Often times when looking into software solutions, we may consider building a complete solution from the ground up versus making use of 3rd party services to cover the basic requirements in conjunction with some possible custom integration(s) between those services.  All of the pros and cons between completely custom vs. integrated 3rd party solutions is beyond the scope of this article, but we’ll try to cover some of the primary considerations in terms of integrating various 3rd party components together.

Every Service Does it Different

As we consider possible integrations, we should realize that every 3rd party service has the ability not only to grant whichever actions/integrations it may wish (or, none at all), but also that each 3rd party service could provide those integration points completely differently than any others.  In terms of developing and programming, this often means that in order to make use of these integrations, Service A requires development against set of practices X, while Service B requires a completely different set of practices Y.  In the end, we often end up with three distinct components for this: one to get X, one to get Y, and a middleman Z to do whatever it is we actually needed to do.

Each Service will Require “Setup”

For each service that might want to bring into the fold, there’s going to be a fairly significant “initial setup.”  While it’s not easy to put a number as to how many hours might be involved, it’s worth consideration when trying to put together a system of services to provide an overall solution.

This is mainly due to the first point that every service does things differently.  In this case, it’s usually a matter of how the service requires authentication and authorization (loosely speaking: security) as well as some other things such as how much data we’re allowed to work with at any given time and what types of workarounds we might have to put in place.

As an example, it’s very common for a service to state “we allow you to work with orders, but you can only read or edit X number per command.”  This is done to ensure that a customer with 100,000 orders doesn’t issue some command that clogs up the service’s resources and prevents anyone else from getting anything done.  The downside here is that there’s a number of different policies that could be in place for how to work with larger volumes of data, and as such, each new service that we want to incorporate into the larger solution is likely to require special attention to this area as well.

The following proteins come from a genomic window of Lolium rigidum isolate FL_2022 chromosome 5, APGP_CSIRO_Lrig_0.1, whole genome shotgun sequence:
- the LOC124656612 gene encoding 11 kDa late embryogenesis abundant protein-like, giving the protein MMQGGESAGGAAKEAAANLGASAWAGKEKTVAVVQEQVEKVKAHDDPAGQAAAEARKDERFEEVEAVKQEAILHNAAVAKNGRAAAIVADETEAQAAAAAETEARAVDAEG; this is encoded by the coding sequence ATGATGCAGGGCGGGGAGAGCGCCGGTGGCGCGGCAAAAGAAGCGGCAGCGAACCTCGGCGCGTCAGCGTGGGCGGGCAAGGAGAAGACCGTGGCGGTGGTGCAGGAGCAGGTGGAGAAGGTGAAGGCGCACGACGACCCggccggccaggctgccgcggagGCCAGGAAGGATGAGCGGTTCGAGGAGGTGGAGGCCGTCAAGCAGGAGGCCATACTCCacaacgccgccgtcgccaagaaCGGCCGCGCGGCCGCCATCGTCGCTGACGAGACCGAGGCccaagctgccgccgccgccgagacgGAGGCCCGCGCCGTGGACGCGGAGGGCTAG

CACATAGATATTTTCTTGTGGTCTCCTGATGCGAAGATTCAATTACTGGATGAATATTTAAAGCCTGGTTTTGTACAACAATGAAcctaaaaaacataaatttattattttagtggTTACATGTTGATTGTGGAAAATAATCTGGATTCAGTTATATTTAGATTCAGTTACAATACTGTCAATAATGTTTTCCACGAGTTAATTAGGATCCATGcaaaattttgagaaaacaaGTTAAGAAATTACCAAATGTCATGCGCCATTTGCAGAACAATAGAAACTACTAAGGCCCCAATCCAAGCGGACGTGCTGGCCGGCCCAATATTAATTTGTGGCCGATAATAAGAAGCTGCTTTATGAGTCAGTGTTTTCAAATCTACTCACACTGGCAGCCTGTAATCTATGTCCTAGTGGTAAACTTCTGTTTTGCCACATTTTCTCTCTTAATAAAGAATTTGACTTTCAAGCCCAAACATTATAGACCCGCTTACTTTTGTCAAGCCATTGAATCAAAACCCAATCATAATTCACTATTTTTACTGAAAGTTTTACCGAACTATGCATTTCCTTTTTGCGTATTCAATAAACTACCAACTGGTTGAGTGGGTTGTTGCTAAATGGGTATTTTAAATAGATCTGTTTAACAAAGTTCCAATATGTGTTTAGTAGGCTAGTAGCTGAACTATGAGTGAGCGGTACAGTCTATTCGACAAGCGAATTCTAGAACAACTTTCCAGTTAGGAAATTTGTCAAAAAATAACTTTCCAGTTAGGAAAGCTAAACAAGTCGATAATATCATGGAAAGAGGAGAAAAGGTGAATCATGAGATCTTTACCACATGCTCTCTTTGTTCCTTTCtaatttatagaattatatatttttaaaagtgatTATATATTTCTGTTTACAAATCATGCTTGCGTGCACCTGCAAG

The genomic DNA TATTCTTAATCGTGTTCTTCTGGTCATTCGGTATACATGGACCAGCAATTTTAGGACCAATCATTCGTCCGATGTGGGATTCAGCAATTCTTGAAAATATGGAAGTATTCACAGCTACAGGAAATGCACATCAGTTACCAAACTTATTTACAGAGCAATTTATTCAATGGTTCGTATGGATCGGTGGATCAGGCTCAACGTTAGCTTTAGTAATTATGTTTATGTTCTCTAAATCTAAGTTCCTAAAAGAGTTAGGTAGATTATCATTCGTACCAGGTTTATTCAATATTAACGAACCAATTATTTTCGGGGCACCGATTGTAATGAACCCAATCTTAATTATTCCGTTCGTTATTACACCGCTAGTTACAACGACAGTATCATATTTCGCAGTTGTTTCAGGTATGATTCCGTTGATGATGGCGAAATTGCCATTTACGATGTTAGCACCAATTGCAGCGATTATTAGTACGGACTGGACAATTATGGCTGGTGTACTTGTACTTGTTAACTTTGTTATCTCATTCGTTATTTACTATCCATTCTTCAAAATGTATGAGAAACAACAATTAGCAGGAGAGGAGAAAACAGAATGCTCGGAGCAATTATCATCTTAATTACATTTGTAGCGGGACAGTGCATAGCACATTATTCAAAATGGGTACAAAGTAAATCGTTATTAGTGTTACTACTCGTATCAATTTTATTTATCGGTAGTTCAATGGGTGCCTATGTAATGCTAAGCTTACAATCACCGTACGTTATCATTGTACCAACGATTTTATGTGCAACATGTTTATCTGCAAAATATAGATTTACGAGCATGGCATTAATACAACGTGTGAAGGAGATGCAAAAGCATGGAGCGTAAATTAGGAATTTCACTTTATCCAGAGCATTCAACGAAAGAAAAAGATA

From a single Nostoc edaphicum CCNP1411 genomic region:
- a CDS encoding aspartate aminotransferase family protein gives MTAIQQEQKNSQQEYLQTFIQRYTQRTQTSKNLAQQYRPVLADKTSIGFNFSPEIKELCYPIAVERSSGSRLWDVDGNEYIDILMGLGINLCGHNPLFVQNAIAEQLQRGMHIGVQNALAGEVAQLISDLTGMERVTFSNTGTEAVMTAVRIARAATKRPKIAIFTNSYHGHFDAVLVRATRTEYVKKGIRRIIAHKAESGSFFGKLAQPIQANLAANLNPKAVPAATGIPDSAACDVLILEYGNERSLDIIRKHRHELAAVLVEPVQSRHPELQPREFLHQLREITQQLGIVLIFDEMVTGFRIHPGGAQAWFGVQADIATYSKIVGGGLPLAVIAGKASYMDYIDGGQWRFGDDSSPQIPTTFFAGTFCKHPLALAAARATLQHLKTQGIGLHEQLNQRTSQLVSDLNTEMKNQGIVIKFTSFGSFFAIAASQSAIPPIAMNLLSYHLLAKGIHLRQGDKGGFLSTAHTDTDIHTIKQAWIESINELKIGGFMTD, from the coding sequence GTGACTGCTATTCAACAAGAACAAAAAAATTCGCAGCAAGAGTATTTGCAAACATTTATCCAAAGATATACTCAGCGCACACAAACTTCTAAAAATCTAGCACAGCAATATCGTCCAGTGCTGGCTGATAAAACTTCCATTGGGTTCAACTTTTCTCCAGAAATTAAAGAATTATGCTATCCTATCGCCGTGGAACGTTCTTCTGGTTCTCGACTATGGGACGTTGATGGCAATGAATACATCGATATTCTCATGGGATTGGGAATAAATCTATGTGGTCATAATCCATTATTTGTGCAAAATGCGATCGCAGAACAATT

In any case, it shouldn’t be considered a trivial matter to integrate 3rd party services, so as we’re jotting down things we’d like to do while putting our system together, this is a good thing to keep in mind.

The Integration We Need Might Not be Available

Generally speaking, whether or not we can do what we’d like to do is very dependent upon what types of integration the services in question allow.  Some services are very much designed with tight integration in mind, while others add integration services as an afterthought, or possibly not at all.

It’s a fairly common task for example to pull a list of contacts and their basic contact info from a CRM system and update some other system with that information, and such an integration task can certainly be very useful.  More complex integration scenarios – especially tasks that would use realtime, event-driven behaviors across 3rd party providers – is often much more difficult if not practically impossible depending on the various services in question.

General Considerations

  • Try to keep the integrations minimal in terms of both the number of services to be integrated as well as the complexity of the integration.  Simple is more cost effective and also less prone to breaking changes as the 3rd party service inevitably makes their own changes.
  • For each service we’re considering integration for, inquire about their API (Application Programming Interface).  The API is what allows us to perform these integrations.  Some services may offer an expansive API while others offer none at all.  Many services will charge more for using an API, and often have pricing tiers based on the volume of API usage.
  • Ask their sales or technical department (preferably their tech department) if the general integration you’re looking for is supported.  For example, if you’d like to have a “goto customer” invoked in one service when a certain action happens in some other service, try to give a brief explanation of this desired behavior and see if it can be done (your development shop or IT department may have to work out the details here, but during the exploratory phase of planning your solution, it might not hurt to ask).

Sometimes things can pile up pretty quickly- be careful that the amount and complexity of the integrations required doesn’t overstep that of having a custom solution built.  In a culmination of the the various points noted above, we can often find ourselves with quite the puzzle to work out while trying to strike the right balance.  Remembering to keep things simple and restrict integrations to only those that are quite necessary, we’ll be better positioned for easier initial setup and long term stability of the overall solution.